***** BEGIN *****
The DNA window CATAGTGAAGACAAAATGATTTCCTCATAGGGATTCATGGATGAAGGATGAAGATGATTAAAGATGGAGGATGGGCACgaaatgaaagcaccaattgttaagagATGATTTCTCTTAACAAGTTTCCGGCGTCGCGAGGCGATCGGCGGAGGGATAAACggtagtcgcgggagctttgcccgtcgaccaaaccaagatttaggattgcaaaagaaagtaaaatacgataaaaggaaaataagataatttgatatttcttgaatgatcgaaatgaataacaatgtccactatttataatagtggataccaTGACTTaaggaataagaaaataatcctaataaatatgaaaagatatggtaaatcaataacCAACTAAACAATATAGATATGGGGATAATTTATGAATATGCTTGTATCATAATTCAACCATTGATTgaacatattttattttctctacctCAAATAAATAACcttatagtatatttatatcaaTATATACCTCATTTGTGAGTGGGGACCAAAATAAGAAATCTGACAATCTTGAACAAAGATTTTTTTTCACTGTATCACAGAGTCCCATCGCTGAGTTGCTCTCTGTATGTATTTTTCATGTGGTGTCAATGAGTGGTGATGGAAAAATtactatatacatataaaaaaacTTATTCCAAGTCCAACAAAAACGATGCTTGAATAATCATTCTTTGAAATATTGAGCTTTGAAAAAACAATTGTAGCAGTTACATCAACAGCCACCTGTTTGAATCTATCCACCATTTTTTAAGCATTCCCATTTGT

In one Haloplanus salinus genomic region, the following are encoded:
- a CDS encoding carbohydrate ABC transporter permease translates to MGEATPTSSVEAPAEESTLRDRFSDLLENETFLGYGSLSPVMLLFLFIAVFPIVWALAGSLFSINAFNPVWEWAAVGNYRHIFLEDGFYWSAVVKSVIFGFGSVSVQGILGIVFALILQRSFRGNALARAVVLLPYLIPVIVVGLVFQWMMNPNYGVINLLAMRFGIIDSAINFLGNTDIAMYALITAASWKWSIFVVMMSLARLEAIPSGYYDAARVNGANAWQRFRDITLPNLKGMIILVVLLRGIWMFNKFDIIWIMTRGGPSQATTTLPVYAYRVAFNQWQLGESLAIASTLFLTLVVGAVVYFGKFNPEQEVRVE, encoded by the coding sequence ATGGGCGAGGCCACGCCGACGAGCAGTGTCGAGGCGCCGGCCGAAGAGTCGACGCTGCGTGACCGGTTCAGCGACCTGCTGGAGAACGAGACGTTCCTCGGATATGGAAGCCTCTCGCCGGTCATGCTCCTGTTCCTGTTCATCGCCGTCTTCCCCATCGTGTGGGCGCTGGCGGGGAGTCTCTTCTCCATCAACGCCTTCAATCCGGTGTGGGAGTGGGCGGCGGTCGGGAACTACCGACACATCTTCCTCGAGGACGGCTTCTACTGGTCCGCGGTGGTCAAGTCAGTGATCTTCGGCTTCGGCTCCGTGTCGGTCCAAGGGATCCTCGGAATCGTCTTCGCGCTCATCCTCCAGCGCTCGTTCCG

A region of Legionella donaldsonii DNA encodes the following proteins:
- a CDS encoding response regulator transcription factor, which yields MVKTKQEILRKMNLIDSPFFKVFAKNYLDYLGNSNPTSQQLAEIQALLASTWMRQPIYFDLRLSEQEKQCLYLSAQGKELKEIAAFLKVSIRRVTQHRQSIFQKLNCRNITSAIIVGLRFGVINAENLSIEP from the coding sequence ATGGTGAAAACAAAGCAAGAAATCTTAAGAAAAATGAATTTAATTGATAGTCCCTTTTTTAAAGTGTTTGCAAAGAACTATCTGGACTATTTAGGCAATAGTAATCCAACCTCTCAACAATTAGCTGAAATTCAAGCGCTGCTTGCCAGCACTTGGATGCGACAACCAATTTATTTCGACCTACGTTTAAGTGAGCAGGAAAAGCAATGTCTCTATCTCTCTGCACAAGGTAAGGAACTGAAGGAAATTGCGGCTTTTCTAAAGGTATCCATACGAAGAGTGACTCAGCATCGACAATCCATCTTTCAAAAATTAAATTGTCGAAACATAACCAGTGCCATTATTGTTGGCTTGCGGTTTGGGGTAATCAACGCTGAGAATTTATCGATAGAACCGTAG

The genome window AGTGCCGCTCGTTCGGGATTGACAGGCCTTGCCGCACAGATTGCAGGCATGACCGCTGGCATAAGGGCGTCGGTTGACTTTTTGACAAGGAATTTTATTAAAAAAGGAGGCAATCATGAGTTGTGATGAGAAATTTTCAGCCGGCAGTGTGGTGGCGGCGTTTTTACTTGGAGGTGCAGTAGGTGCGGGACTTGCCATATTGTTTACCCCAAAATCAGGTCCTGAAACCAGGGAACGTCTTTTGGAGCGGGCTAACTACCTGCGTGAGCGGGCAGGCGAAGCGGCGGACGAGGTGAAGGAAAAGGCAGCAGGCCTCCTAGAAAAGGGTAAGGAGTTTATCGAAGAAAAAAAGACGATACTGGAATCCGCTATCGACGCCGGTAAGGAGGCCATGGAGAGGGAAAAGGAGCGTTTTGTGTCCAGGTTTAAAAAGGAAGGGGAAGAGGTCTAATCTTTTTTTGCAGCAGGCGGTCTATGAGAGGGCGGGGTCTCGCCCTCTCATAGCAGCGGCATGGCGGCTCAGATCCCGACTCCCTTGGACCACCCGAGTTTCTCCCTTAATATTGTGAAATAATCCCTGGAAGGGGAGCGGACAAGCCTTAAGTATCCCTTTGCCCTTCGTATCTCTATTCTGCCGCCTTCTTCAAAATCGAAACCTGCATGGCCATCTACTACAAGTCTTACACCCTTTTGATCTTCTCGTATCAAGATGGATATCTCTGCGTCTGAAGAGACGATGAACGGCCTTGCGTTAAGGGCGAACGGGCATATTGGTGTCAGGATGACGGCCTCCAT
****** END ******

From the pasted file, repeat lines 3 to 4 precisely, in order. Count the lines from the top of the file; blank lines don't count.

- a CDS encoding carbohydrate ABC transporter permease translates to MGEATPTSSVEAPAEESTLRDRFSDLLENETFLGYGSLSPVMLLFLFIAVFPIVWALAGSLFSINAFNPVWEWAAVGNYRHIFLEDGFYWSAVVKSVIFGFGSVSVQGILGIVFALILQRSFRGNALARAVVLLPYLIPVIVVGLVFQWMMNPNYGVINLLAMRFGIIDSAINFLGNTDIAMYALITAASWKWSIFVVMMSLARLEAIPSGYYDAARVNGANAWQRFRDITLPNLKGMIILVVLLRGIWMFNKFDIIWIMTRGGPSQATTTLPVYAYRVAFNQWQLGESLAIASTLFLTLVVGAVVYFGKFNPEQEVRVE, encoded by the coding sequence ATGGGCGAGGCCACGCCGACGAGCAGTGTCGAGGCGCCGGCCGAAGAGTCGACGCTGCGTGACCGGTTCAGCGACCTGCTGGAGAACGAGACGTTCCTCGGATATGGAAGCCTCTCGCCGGTCATGCTCCTGTTCCTGTTCATCGCCGTCTTCCCCATCGTGTGGGCGCTGGCGGGGAGTCTCTTCTCCATCAACGCCTTCAATCCGGTGTGGGAGTGGGCGGCGGTCGGGAACTACCGACACATCTTCCTCGAGGACGGCTTCTACTGGTCCGCGGTGGTCAAGTCAGTGATCTTCGGCTTCGGCTCCGTGTCGGTCCAAGGGATCCTCGGAATCGTCTTCGCGCTCATCCTCCAGCGCTCGTTCCG

A region of Legionella donaldsonii DNA encodes the following proteins: